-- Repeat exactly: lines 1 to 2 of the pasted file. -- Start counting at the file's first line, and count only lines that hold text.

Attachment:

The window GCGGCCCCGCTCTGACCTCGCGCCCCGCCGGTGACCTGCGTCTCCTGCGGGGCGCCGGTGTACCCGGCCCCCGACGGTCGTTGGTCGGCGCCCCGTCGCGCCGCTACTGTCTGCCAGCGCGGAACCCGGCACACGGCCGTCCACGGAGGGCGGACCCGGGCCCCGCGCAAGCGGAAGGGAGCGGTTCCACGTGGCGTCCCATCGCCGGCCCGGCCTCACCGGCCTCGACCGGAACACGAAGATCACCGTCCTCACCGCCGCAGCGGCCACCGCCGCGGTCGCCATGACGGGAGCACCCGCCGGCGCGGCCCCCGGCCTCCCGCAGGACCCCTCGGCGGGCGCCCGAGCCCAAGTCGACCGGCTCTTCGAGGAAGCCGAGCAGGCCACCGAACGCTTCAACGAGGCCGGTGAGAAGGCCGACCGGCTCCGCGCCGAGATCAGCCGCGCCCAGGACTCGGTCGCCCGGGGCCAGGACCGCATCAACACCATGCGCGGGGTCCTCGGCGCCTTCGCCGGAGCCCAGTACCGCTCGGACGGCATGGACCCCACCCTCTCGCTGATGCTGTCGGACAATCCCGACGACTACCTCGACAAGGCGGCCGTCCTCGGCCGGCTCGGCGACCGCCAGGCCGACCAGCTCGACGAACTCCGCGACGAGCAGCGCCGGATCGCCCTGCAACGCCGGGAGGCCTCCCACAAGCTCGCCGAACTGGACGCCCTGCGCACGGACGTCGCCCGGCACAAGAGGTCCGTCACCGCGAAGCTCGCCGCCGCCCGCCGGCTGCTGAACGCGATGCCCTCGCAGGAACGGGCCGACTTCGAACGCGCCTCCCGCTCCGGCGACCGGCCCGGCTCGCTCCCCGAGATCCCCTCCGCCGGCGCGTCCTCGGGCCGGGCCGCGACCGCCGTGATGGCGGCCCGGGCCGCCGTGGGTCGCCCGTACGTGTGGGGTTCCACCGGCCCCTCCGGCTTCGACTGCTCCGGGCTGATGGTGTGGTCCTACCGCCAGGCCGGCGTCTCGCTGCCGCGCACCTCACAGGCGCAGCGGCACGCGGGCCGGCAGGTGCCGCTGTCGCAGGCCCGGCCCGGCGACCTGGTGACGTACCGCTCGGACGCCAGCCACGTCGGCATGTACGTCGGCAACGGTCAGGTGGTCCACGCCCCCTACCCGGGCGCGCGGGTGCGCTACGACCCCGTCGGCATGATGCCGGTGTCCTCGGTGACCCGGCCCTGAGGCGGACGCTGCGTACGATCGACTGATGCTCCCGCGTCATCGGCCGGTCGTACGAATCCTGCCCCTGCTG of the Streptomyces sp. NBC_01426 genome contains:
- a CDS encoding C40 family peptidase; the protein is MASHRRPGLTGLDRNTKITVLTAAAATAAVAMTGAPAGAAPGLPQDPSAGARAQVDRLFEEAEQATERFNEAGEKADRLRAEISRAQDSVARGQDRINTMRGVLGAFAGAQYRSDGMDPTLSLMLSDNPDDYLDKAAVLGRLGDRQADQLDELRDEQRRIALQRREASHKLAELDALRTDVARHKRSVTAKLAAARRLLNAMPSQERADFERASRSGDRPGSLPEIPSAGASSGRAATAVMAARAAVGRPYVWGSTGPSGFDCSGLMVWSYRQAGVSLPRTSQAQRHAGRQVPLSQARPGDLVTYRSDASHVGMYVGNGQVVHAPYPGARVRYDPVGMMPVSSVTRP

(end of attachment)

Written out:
The window GCGGCCCCGCTCTGACCTCGCGCCCCGCCGGTGACCTGCGTCTCCTGCGGGGCGCCGGTGTACCCGGCCCCCGACGGTCGTTGGTCGGCGCCCCGTCGCGCCGCTACTGTCTGCCAGCGCGGAACCCGGCACACGGCCGTCCACGGAGGGCGGACCCGGGCCCCGCGCAAGCGGAAGGGAGCGGTTCCACGTGGCGTCCCATCGCCGGCCCGGCCTCACCGGCCTCGACCGGAACACGAAGATCACCGTCCTCACCGCCGCAGCGGCCACCGCCGCGGTCGCCATGACGGGAGCACCCGCCGGCGCGGCCCCCGGCCTCCCGCAGGACCCCTCGGCGGGCGCCCGAGCCCAAGTCGACCGGCTCTTCGAGGAAGCCGAGCAGGCCACCGAACGCTTCAACGAGGCCGGTGAGAAGGCCGACCGGCTCCGCGCCGAGATCAGCCGCGCCCAGGACTCGGTCGCCCGGGGCCAGGACCGCATCAACACCATGCGCGGGGTCCTCGGCGCCTTCGCCGGAGCCCAGTACCGCTCGGACGGCATGGACCCCACCCTCTCGCTGATGCTGTCGGACAATCCCGACGACTACCTCGACAAGGCGGCCGTCCTCGGCCGGCTCGGCGACCGCCAGGCCGACCAGCTCGACGAACTCCGCGACGAGCAGCGCCGGATCGCCCTGCAACGCCGGGAGGCCTCCCACAAGCTCGCCGAACTGGACGCCCTGCGCACGGACGTCGCCCGGCACAAGAGGTCCGTCACCGCGAAGCTCGCCGCCGCCCGCCGGCTGCTGAACGCGATGCCCTCGCAGGAACGGGCCGACTTCGAACGCGCCTCCCGCTCCGGCGACCGGCCCGGCTCGCTCCCCGAGATCCCCTCCGCCGGCGCGTCCTCGGGCCGGGCCGCGACCGCCGTGATGGCGGCCCGGGCCGCCGTGGGTCGCCCGTACGTGTGGGGTTCCACCGGCCCCTCCGGCTTCGACTGCTCCGGGCTGATGGTGTGGTCCTACCGCCAGGCCGGCGTCTCGCTGCCGCGCACCTCACAGGCGCAGCGGCACGCGGGCCGGCAGGTGCCGCTGTCGCAGGCCCGGCCCGGCGACCTGGTGACGTACCGCTCGGACGCCAGCCACGTCGGCATGTACGTCGGCAACGGTCAGGTGGTCCACGCCCCCTACCCGGGCGCGCGGGTGCGCTACGACCCCGTCGGCATGATGCCGGTGTCCTCGGTGACCCGGCCCTGAGGCGGACGCTGCGTACGATCGACTGATGCTCCCGCGTCATCGGCCGGTCGTACGAATCCTGCCCCTGCTG of the Streptomyces sp. NBC_01426 genome contains:
- a CDS encoding C40 family peptidase; the protein is MASHRRPGLTGLDRNTKITVLTAAAATAAVAMTGAPAGAAPGLPQDPSAGARAQVDRLFEEAEQATERFNEAGEKADRLRAEISRAQDSVARGQDRINTMRGVLGAFAGAQYRSDGMDPTLSLMLSDNPDDYLDKAAVLGRLGDRQADQLDELRDEQRRIALQRREASHKLAELDALRTDVARHKRSVTAKLAAARRLLNAMPSQERADFERASRSGDRPGSLPEIPSAGASSGRAATAVMAARAAVGRPYVWGSTGPSGFDCSGLMVWSYRQAGVSLPRTSQAQRHAGRQVPLSQARPGDLVTYRSDASHVGMYVGNGQVVHAPYPGARVRYDPVGMMPVSSVTRP